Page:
I never get over individuals who snap and decide to use their car as a weapon. This is precisely what was reported by the Home News recently about a Plainfield man. The assailant swerved into his girlfriend’s vehicle on Route 22, sending the car into a spin. A police officer happened to be in the area and witnessed the incident. The rogue driver has been charged with Aggravated Assault and Reckless Driving.
N.J.S.A. 2C:12-1(b), the Aggravated Assault Statute, defines this offense to include attempting to cause serious bodily injury…under circumstances manifesting extreme indifference to the value of human life. A second degree aggravated assault carries up to ten years in jail. There is also a charge of Reckless Driving under N.J.S.A. 39:4-96. Although this charge is clearly secondary, a conviction can nevertheless give rise to license suspension and up to six months in jail.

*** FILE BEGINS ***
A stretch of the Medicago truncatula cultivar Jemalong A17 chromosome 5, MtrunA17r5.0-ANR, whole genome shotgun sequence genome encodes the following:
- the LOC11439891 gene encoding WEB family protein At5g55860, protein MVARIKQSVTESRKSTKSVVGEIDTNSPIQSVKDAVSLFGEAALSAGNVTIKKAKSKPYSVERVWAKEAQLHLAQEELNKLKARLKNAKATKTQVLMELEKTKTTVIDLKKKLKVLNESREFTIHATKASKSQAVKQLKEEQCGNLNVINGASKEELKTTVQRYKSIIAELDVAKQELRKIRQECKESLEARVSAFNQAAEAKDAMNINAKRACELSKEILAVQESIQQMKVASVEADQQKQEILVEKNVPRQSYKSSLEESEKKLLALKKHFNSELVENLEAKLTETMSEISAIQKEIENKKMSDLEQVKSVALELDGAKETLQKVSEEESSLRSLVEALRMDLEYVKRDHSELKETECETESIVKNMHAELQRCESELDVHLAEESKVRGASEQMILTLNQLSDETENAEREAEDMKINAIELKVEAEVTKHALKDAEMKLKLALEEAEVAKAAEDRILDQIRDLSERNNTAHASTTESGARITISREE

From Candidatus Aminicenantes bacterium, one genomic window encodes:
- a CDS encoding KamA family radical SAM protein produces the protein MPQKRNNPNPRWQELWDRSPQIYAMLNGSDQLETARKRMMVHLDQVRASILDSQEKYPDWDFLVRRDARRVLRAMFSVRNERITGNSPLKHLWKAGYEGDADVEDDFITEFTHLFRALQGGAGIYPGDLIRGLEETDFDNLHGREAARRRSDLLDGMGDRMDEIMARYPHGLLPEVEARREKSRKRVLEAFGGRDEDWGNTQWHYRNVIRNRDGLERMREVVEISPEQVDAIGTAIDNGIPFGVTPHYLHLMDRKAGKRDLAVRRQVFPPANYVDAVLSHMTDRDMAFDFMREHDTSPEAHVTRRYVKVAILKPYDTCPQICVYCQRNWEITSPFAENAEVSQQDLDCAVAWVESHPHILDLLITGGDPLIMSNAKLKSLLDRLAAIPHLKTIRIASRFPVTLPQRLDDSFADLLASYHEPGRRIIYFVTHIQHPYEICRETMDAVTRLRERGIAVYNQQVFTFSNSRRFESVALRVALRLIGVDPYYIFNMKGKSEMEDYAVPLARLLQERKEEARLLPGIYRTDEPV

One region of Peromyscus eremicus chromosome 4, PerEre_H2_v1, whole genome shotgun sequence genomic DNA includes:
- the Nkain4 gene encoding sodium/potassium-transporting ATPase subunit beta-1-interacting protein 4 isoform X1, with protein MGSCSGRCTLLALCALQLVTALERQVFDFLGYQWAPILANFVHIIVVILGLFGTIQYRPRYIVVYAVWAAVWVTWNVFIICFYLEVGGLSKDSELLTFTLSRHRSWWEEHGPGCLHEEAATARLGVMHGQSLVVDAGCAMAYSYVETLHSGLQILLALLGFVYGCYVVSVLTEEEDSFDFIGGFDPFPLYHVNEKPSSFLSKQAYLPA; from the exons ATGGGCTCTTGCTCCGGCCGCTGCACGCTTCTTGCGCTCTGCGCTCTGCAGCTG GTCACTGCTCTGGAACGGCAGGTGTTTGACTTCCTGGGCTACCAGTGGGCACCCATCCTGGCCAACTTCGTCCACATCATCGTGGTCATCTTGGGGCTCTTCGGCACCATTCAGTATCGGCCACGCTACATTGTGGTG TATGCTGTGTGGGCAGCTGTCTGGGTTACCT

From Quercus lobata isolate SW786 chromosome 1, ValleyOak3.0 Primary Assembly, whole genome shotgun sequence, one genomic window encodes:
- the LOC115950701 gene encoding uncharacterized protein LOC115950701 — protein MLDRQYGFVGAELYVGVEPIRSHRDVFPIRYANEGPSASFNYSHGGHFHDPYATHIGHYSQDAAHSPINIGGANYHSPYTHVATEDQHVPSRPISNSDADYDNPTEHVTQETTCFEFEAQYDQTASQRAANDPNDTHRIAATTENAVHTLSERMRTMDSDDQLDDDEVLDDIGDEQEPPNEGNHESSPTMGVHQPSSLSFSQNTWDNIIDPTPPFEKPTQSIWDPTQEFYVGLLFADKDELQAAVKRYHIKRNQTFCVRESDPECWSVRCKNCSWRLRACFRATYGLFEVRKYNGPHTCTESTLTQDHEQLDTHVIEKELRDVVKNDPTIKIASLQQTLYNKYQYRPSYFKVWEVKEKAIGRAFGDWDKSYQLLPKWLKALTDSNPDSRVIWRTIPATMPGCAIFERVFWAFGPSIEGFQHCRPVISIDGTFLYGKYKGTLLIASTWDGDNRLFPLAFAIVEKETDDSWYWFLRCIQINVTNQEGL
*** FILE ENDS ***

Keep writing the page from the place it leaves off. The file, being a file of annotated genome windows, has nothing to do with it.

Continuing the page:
The accused in this case is going to have a difficult time defending this matter by virtue of numerous factors including his poor luck; the arresting officer apparently witnessed the entire encounter. The focus will undoubtedly have to be on the nature of the intended injuries, his state of mind, and other potential avenues to establish that this is a third degree aggravated assault as opposed to a second degree. Provided the accused has no prior criminal record, a third degree conviction and/or plea should allow him to avoid jail time.